Team Canada’s top moments from the 2022-23 winter season: ice sports
We’ve arrived at the end of an incredible season for Team Canada’s stars of ice and snow.
Over the last six months, we have seen history happen before our eyes. We have watched wonderful world championship performances. We have been introduced to athletes ready to make their mark on the road to the next Olympic Winter Games at Milano Cortina 2026.
Here’s a look back at some of the most magical moments on ice from the 2022-23 season. You can check out Team Canada’s season highlights on snow here.
Figure Skating: Canadians have us hyped for home worlds
What a difference a year can make. Piper Gilles and Paul Poirier put all their Olympic disappointment behind them to produce the most successful season of their careers. After a glorious Grand Prix Series that included three gold medals, including their first ever at the Grand Prix Final, they endured a setback when Gilles had to undergo an appendectomy. But after three months away from competition, they returned to win bronze at the ISU World Championships. Their performances left them full, happy, and grateful.
Canada’s ice dance prowess doesn’t end with them, though. Laurence Fournier Beaudry and Nikolaj Soerensen were also top five at the worlds to cap off their own breakout season. Those results ensured Canada will have three ice dance duos at the 2024 Worlds in Montreal. That is welcome news to the talent that had to stay home this year, most notably Marjorie Lajoie and Zachary Lagha who, throughout the season, showed they belong with the best.
Some of the most pleasant surprises of the season for Canada came in pairs. Deanna Stellato-Dudek and Maxime Deschamps battled through a lengthy illness to finish one step off the world podium. Just two places behind them were Lia Pereira and Trennt Michaud who only formed their partnership in early September. They made people take notice in just their third international competition together. It’s important that Canada held onto three pairs spots for 2024 Worlds because Brooke McIntosh and Benjamin Mimar also had some great moments (including a Grand Prix medal) in their first full senior season.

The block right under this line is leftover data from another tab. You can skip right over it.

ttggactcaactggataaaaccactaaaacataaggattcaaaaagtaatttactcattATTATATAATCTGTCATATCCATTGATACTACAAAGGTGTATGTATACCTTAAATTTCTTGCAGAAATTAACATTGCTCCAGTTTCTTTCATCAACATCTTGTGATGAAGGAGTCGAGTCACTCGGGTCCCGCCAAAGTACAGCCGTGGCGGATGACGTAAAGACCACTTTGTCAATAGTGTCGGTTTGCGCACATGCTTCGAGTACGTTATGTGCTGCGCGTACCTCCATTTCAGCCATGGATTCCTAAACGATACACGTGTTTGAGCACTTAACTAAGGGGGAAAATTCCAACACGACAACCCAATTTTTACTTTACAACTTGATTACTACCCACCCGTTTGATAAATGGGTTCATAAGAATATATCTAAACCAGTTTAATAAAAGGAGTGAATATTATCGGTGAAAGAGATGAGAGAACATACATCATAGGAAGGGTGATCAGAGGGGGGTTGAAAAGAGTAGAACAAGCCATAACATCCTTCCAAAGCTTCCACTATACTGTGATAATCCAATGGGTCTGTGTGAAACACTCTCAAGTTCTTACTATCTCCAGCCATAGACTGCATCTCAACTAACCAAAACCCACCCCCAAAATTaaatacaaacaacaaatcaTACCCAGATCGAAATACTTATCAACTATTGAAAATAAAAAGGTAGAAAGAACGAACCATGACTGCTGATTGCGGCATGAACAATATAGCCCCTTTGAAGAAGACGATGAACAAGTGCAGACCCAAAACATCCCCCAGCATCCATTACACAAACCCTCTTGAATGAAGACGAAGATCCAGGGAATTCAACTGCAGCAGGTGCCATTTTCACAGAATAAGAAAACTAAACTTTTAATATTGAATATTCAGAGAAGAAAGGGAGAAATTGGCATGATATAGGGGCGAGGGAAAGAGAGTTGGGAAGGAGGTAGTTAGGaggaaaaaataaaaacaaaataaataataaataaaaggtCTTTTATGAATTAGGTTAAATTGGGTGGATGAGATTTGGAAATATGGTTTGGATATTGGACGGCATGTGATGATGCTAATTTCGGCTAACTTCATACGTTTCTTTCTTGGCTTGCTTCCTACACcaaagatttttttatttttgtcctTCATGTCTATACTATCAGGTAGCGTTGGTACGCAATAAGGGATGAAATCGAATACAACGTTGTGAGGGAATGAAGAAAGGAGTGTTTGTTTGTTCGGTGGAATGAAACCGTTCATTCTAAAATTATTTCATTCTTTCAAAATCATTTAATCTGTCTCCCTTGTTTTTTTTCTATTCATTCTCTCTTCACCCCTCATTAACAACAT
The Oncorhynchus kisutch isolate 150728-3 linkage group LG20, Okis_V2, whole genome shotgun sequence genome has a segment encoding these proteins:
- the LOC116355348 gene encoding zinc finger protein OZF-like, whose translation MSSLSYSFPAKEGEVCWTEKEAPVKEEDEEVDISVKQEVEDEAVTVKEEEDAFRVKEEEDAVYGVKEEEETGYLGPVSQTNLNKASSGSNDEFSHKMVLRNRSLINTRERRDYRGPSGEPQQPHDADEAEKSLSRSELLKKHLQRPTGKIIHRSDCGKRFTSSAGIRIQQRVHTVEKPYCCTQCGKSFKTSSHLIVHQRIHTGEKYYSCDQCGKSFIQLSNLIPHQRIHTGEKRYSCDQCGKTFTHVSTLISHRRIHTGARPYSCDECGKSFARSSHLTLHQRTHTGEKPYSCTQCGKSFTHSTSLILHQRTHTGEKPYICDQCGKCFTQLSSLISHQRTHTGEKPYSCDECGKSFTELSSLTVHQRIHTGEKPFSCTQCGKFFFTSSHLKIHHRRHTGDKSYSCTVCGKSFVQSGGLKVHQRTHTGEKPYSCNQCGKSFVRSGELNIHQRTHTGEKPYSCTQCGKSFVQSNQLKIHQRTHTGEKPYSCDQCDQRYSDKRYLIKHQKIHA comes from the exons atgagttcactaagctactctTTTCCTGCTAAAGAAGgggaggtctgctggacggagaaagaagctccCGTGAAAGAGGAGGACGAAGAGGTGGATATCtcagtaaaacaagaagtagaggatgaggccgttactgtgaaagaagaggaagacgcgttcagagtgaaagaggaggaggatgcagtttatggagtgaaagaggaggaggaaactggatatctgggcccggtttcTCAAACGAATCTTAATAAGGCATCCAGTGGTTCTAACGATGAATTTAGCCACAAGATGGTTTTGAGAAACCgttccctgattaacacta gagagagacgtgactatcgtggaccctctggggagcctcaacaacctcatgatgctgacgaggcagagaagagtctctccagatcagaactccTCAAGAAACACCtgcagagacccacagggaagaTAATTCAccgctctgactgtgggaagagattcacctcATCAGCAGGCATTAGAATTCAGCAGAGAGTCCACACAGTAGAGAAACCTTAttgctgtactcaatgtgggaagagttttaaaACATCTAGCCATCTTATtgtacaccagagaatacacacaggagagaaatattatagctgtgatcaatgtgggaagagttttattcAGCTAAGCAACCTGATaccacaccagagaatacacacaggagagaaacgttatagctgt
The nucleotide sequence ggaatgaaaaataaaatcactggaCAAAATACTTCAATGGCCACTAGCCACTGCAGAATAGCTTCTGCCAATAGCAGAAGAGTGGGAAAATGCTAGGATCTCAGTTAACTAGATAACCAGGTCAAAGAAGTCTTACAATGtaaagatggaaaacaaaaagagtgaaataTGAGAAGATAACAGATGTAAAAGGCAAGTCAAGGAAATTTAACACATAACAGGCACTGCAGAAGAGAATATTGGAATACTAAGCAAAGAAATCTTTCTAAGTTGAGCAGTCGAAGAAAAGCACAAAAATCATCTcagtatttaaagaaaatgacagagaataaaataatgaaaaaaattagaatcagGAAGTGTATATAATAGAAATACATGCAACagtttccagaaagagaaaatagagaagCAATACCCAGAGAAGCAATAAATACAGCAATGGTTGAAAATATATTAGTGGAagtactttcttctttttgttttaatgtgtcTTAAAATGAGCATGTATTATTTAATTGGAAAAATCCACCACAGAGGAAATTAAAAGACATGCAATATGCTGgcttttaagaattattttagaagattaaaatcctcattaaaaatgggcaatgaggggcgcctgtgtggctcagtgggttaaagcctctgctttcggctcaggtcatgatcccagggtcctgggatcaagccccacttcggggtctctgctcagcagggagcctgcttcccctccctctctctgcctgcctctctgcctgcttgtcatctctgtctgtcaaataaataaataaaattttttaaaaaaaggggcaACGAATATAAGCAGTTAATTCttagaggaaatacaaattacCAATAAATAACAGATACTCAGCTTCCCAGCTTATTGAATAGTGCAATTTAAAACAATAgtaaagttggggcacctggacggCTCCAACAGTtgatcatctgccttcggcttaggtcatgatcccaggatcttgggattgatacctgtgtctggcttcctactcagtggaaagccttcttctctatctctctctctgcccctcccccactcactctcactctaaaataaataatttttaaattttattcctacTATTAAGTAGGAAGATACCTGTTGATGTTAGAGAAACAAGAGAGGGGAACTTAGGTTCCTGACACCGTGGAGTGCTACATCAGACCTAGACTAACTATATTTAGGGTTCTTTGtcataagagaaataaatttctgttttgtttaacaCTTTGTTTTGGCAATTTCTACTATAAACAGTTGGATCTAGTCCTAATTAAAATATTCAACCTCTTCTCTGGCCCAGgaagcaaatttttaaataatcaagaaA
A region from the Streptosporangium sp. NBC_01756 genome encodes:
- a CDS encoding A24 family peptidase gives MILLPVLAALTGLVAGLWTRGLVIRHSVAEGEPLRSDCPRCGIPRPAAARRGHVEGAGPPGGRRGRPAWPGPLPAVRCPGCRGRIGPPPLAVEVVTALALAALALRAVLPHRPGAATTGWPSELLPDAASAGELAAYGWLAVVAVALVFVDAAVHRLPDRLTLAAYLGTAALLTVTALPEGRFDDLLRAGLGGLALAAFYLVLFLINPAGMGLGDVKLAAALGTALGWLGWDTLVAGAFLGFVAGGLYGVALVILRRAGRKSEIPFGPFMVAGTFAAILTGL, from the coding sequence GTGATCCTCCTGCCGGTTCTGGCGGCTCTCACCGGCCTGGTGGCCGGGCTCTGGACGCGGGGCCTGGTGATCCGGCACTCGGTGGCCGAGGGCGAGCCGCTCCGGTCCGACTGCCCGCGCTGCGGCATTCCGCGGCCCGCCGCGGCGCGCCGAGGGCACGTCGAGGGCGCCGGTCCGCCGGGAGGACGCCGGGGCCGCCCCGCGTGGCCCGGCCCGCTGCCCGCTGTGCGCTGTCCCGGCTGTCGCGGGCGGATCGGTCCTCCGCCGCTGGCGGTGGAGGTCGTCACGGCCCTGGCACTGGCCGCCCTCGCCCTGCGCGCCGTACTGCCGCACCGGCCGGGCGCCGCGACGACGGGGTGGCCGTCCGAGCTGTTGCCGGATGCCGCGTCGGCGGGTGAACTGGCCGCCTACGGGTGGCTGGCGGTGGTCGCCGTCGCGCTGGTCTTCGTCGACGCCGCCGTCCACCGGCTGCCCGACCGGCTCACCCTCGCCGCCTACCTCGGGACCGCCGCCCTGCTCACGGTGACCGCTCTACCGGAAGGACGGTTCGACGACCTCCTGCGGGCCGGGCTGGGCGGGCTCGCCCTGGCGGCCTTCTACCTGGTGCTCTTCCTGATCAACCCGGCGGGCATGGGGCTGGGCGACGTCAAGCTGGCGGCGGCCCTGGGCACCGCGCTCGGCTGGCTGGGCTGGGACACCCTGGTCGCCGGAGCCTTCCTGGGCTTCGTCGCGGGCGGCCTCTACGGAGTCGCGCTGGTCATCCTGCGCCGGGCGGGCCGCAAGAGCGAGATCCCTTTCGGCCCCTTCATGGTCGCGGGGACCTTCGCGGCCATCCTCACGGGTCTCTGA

Keegan Messing could not have been given a better sendoff into retirement than he received at the world championships. The Japanese crowd in Saitama clapped constantly during his programs and rewarded him with several standing ovations. Of course, we’ll also fondly remember him winning his second national title while awaiting the imminent birth of his daughter and then winning his first ever ISU Championship medal at Four Continents.
Long Track Speed Skating: Excellence up and down the distances
The trio of Ivanie Blondin, Valérie Maltais, and Isabelle Weidemann had a perfect World Cup season in the women’s team pursuit. They won the event at all three stops where it was included. At the ISU World Championships, it looked like their win streak had come to an end, but a disqualification of the Dutch team saw the Canadians awarded the world title.
Maltais and Blondin made some World Cup history in February when they became the first Canadian women to share a podium in the mass start. They won silver and bronze, respectively. It was Maltais’ first World Cup medal in an individual long track event since she made the switch from short track in 2018. Blondin ended the World Cup season ranked first overall in the women’s mass start. She then won her sixth career world championship medal in the event, taking the silver.
After missing a few early season World Cup stops to be home for the birth of his son, Ted-Jan Bloemen was back in form by the world championships where he won bronze in the 10,000m. At 36-years-old, the long distance specialist proved he can still compete with the best.
Sprint specialist Laurent Dubreuil topped the season’s World Cup standings in the men’s 500m. He had a good performance in trying to defend his world title in the distance, but was dethroned by American prodigy Jordan Stolz. Known to be a respectful opponent and a connoisseur of his sport, Dubreuil clearly appreciated the 18-year-old’s impressive effort and warmly applauded the man who took his title.